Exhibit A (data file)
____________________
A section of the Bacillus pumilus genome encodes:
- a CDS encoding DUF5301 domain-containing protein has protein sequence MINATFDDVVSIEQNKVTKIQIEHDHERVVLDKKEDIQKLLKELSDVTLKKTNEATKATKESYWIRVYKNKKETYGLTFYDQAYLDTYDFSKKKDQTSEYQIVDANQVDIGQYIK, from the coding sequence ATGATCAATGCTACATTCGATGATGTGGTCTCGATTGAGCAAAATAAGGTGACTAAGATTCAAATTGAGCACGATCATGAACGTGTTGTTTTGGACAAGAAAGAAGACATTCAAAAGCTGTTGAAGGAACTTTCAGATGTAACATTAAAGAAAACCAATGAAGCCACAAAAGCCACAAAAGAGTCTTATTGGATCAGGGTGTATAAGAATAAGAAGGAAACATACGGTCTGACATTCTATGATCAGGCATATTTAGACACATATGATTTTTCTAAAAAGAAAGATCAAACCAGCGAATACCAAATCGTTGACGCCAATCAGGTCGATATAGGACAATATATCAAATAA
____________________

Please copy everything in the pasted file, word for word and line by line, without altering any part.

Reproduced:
A section of the Bacillus pumilus genome encodes:
- a CDS encoding DUF5301 domain-containing protein has protein sequence MINATFDDVVSIEQNKVTKIQIEHDHERVVLDKKEDIQKLLKELSDVTLKKTNEATKATKESYWIRVYKNKKETYGLTFYDQAYLDTYDFSKKKDQTSEYQIVDANQVDIGQYIK, from the coding sequence ATGATCAATGCTACATTCGATGATGTGGTCTCGATTGAGCAAAATAAGGTGACTAAGATTCAAATTGAGCACGATCATGAACGTGTTGTTTTGGACAAGAAAGAAGACATTCAAAAGCTGTTGAAGGAACTTTCAGATGTAACATTAAAGAAAACCAATGAAGCCACAAAAGCCACAAAAGAGTCTTATTGGATCAGGGTGTATAAGAATAAGAAGGAAACATACGGTCTGACATTCTATGATCAGGCATATTTAGACACATATGATTTTTCTAAAAAGAAAGATCAAACCAGCGAATACCAAATCGTTGACGCCAATCAGGTCGATATAGGACAATATATCAAATAA